Jesus saw the Great Tribulation as greater than any other event in covenant history since the beginning of the world.
What category was Jesus using? Did he mean that the Great Tribulation was greater in destruction or judgment? These are questions we all need to ask ourselves.
It seems that if we follow the Geological scholarship on this issue, we have a reference point to understand the prophetic and highly poetic passages of one of the hardest books to understand.
[i] Botkin & Saxe et al. “Forecasting The Effects of Global Warming on Biodiversity” BioScience Vol 63 Issue 12 published in The American Institute of Biological Science.
[iii] B.D. Santer et.al., “A search for human influences on the thermal structure of the atmosphere,” Nature vol 382, 4 July 1996, 39-46
[iv] Gabriele C. Hegerl, “Detecting Greenhouse-Gas-Induced Climate Change with an Optimal Fingerprint Method,” Journal of Climate, v. 9, October 1996, 2281-2306
[v] B.D. Santer et.al., “Contributions of Anthropogenic and Natural Forcing to Recent Tropopause Height Changes,” Science vol. 301 (25 July 2003), 479-483.
[i] Rose, J. (2004). New Evidence for the Expansion of an Upper Pleistocene Population out of East Africa, from the Site of Station One, Northern Sudan. Cambridge Archaeological Journal, 14(2), 205-216.
[ii] Parker A.G. (2010) Pleistocene Climate Change in Arabia: Developing a Framework for Hominin Dispersal over the Last 350 ka. In: Petraglia M., Rose J. (eds) The Evolution of Human Populations in Arabia. Vertebrate Paleobiology and Paleoanthropology. Springer, Dordrecht
Austin, Steven A., John R. Baumgardner, D. Russell Humphreys, Andrew A. Snelling, Larry Vardiman and Kurt P. Wise. 1994. “Catastrophic Plate Tectonics: A Global Flood Model of Earth History.” In Proceedings of the Third International Conference on Creationism, edited by R.E. Walsh, 609–621. Pittsburgh, Pennsylvania: Creation Science Fellowship.
Baumgardner, John R. 1994a. “Computer Modeling of the Large-Scale Tectonics Associated with the Genesis Flood.” In Proceedings of the Third International Conference on Creationism, edited by R.E. Walsh, 49–62. Pittsburgh, Pennsylvania: Creation Science Fellowship.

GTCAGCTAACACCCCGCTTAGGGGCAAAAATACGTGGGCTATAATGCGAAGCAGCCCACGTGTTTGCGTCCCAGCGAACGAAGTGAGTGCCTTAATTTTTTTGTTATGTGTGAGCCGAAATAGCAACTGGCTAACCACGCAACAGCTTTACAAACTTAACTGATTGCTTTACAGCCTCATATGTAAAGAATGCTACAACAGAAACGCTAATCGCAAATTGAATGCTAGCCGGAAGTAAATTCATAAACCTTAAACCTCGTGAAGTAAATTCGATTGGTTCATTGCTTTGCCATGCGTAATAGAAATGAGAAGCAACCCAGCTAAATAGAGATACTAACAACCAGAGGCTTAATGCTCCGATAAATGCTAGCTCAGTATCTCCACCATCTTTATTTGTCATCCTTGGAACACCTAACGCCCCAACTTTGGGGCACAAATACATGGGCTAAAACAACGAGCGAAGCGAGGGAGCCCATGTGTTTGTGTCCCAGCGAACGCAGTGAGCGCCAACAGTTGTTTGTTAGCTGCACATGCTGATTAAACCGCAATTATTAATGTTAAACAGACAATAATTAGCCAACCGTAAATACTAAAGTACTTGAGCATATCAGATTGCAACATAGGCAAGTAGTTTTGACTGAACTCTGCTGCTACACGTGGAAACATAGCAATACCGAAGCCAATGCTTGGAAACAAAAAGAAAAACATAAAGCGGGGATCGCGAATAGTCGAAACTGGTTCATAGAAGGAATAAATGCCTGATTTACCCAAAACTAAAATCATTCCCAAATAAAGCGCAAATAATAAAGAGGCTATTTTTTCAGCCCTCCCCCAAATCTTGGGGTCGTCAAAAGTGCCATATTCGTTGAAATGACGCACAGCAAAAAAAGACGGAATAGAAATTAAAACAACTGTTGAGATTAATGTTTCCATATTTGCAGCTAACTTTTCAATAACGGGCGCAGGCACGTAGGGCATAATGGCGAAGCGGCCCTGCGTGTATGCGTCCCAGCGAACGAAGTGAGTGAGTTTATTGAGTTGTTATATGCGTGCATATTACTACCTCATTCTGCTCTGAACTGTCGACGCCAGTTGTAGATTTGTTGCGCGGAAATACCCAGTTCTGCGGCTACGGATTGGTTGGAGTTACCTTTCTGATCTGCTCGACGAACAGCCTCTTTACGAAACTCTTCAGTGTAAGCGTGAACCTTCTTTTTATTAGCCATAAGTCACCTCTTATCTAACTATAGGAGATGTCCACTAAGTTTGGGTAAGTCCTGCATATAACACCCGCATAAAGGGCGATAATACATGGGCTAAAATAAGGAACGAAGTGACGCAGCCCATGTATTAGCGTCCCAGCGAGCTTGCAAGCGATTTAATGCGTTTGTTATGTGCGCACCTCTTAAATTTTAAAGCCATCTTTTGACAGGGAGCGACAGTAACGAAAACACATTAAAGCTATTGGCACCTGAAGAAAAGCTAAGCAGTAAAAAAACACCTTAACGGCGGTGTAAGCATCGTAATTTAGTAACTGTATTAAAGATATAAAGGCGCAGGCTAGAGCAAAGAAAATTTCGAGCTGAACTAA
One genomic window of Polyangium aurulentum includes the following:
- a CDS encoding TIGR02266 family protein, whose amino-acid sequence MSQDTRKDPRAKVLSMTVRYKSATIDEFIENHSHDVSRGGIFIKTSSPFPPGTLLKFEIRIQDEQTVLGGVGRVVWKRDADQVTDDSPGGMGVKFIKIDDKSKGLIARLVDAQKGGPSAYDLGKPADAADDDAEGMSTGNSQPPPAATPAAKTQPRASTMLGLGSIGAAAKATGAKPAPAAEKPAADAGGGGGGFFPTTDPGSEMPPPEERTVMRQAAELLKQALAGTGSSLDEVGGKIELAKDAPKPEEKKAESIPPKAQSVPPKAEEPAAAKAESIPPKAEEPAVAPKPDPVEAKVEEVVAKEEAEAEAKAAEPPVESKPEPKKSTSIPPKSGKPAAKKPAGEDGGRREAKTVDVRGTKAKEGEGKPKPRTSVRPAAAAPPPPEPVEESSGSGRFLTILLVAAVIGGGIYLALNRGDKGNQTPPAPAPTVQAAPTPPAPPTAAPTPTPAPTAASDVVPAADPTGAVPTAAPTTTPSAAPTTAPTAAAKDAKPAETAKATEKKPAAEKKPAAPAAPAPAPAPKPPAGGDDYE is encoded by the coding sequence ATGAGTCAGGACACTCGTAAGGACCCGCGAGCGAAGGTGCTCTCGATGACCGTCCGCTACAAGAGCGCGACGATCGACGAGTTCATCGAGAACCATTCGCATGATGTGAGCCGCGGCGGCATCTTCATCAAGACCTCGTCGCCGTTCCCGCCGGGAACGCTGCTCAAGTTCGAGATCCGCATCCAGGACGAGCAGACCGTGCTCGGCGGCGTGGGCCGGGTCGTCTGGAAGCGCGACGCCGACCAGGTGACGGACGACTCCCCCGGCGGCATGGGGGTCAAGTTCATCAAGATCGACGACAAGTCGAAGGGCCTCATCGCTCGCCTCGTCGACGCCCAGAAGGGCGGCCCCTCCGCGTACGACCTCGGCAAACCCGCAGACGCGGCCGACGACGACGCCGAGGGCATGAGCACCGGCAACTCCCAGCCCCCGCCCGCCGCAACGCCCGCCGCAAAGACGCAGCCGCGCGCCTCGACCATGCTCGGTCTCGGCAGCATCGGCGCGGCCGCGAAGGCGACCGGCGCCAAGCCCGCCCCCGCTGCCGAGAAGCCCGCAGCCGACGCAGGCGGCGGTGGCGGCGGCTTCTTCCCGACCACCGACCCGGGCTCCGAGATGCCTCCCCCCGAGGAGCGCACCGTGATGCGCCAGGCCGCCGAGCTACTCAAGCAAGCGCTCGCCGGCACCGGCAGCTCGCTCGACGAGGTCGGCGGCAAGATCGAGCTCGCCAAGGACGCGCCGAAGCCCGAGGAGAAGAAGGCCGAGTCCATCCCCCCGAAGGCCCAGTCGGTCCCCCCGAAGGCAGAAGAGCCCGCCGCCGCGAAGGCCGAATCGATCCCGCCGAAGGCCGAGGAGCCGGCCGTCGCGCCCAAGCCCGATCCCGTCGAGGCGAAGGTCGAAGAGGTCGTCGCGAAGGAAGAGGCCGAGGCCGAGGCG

Brand, Leonard. 2007. “Wholistic Geology: Geology Before, During, and After the Biblical Flood.” Origins 61: 7–34.
Baumgardner, John, Numerical Modeling of the Large-Scale Erosion, Sediment Transport, and Deposition Processes of the Genesis Flood, Answers Research Journal. Volume 11 (pg.149-170)
R. Fowler White, “Agony, Irony, And Victory In Inaugurated Eschatology: Reflections On The Current Amillennial-Postmillennial Debate,” Westminster Theological Seminary 62.2 (2000): 161- 176.
J.M Curry-Roper, Contemporary Christian Eschatologies And Their Relation to Environmental Stewardship. The Professional Geographer: Volume 42, Issue 2. 157-169
J.R. Estep, Eschatological Foundations of Christian Education: How our Beliefs about Christ’s Return Impact our Educational Ministry Efforts. Volume 12, Issue 2.
B. Stanley, The Future In The Past: Eschatological Vision in British and American Protestant Missionary History. Tyndale Bulletin 51.1 (2000) 101-120.
For your own reading pleasure
Eriksen, Tim. “Old Folks’ Singing and Utopia: How Abolitionist Musical Antiquarianism and Calvinist Eschatology Gave Birth to Science Fiction on the Banks of the Connecticut River.” The Massachusetts Review, vol. 57 no. 4, 2016, pp. 773-781. Project MUSE,